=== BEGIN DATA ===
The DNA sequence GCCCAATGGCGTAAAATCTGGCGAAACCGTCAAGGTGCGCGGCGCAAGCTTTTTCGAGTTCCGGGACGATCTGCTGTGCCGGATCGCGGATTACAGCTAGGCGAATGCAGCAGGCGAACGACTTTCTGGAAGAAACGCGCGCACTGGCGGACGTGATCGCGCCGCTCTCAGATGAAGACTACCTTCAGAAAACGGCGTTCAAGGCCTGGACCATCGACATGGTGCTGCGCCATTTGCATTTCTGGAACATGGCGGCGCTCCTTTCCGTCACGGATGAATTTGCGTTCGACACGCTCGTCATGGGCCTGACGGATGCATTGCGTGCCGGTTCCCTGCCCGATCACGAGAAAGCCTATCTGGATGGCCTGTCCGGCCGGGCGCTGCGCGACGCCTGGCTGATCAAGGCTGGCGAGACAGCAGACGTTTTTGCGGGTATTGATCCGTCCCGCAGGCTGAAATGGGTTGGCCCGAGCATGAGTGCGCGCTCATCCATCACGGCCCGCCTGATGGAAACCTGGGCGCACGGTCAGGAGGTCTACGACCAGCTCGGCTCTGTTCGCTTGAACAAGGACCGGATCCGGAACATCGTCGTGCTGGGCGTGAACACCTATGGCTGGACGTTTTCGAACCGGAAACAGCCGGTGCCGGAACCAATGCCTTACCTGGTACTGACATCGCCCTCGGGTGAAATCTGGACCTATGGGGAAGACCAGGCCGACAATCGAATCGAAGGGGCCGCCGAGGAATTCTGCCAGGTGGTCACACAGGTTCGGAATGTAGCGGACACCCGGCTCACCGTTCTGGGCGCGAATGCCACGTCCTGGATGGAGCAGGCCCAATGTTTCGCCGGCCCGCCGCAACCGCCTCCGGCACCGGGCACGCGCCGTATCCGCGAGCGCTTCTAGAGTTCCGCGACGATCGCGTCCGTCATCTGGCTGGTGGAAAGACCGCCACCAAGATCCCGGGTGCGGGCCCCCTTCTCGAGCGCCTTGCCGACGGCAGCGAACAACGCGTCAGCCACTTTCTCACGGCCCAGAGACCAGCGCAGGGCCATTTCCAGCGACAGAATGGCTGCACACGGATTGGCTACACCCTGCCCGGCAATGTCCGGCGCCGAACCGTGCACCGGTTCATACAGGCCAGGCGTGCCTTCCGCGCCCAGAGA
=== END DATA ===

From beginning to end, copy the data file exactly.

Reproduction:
The DNA sequence GCCCAATGGCGTAAAATCTGGCGAAACCGTCAAGGTGCGCGGCGCAAGCTTTTTCGAGTTCCGGGACGATCTGCTGTGCCGGATCGCGGATTACAGCTAGGCGAATGCAGCAGGCGAACGACTTTCTGGAAGAAACGCGCGCACTGGCGGACGTGATCGCGCCGCTCTCAGATGAAGACTACCTTCAGAAAACGGCGTTCAAGGCCTGGACCATCGACATGGTGCTGCGCCATTTGCATTTCTGGAACATGGCGGCGCTCCTTTCCGTCACGGATGAATTTGCGTTCGACACGCTCGTCATGGGCCTGACGGATGCATTGCGTGCCGGTTCCCTGCCCGATCACGAGAAAGCCTATCTGGATGGCCTGTCCGGCCGGGCGCTGCGCGACGCCTGGCTGATCAAGGCTGGCGAGACAGCAGACGTTTTTGCGGGTATTGATCCGTCCCGCAGGCTGAAATGGGTTGGCCCGAGCATGAGTGCGCGCTCATCCATCACGGCCCGCCTGATGGAAACCTGGGCGCACGGTCAGGAGGTCTACGACCAGCTCGGCTCTGTTCGCTTGAACAAGGACCGGATCCGGAACATCGTCGTGCTGGGCGTGAACACCTATGGCTGGACGTTTTCGAACCGGAAACAGCCGGTGCCGGAACCAATGCCTTACCTGGTACTGACATCGCCCTCGGGTGAAATCTGGACCTATGGGGAAGACCAGGCCGACAATCGAATCGAAGGGGCCGCCGAGGAATTCTGCCAGGTGGTCACACAGGTTCGGAATGTAGCGGACACCCGGCTCACCGTTCTGGGCGCGAATGCCACGTCCTGGATGGAGCAGGCCCAATGTTTCGCCGGCCCGCCGCAACCGCCTCCGGCACCGGGCACGCGCCGTATCCGCGAGCGCTTCTAGAGTTCCGCGACGATCGCGTCCGTCATCTGGCTGGTGGAAAGACCGCCACCAAGATCCCGGGTGCGGGCCCCCTTCTCGAGCGCCTTGCCGACGGCAGCGAACAACGCGTCAGCCACTTTCTCACGGCCCAGAGACCAGCGCAGGGCCATTTCCAGCGACAGAATGGCTGCACACGGATTGGCTACACCCTGCCCGGCAATGTCCGGCGCCGAACCGTGCACCGGTTCATACAGGCCAGGCGTGCCTTCCGCGCCCAGAGA